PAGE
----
Rare seabird washed ashore in East Sussex

Red-footed boobies are seabirds that inhabit the tropical and subtropical regions of the Atlantic, Pacific, and Indian oceans, so it was certainly an odd sight to see such a bird thousands of miles away on a beach in East Sussex earlier this week.

Currently in the care of the local RSPCA, the magnificent bird was spotted by a member of the public after being washed ashore. Easily caught and rescued by the East Sussex Wildlife and Rescue Service (WRAS), the animal was reported to be in poor condition and in an “exhausted state”.

Related to gannets, the rescued bird is thought to be a juvenile and will be in specialist care with the hope to release back into the wild in the Galapagos Islands. Red-footed boobies are not known to migrate but live year-round in tropical climates, so how or why it made this journey is unclear. Trevor Weeks, the founder of the East Sussex WRAS, said it “may have hitchhiked to the UK after landing on a ship at sea”.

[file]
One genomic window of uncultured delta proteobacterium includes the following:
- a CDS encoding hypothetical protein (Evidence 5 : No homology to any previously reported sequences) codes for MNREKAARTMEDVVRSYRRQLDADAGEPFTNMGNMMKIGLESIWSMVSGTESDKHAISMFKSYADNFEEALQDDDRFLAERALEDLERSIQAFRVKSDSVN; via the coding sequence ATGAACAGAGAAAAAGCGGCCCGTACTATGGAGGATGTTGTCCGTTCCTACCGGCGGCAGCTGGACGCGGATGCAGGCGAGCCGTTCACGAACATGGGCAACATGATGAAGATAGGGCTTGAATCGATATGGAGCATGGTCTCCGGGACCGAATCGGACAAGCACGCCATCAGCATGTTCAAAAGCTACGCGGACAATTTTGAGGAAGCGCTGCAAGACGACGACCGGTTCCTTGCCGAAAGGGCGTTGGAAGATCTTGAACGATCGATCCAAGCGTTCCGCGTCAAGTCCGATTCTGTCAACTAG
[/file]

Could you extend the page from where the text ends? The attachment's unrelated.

According to National Geographic these birds feed at sea and nest on land, with the biggest threats to their population numbers being the fishing industry and coastal development.

Rescued red-footed booby, credit: East Sussex WRAS

Rescued red-footed booby, credit: East Sussex Wildlife & Rescue Service

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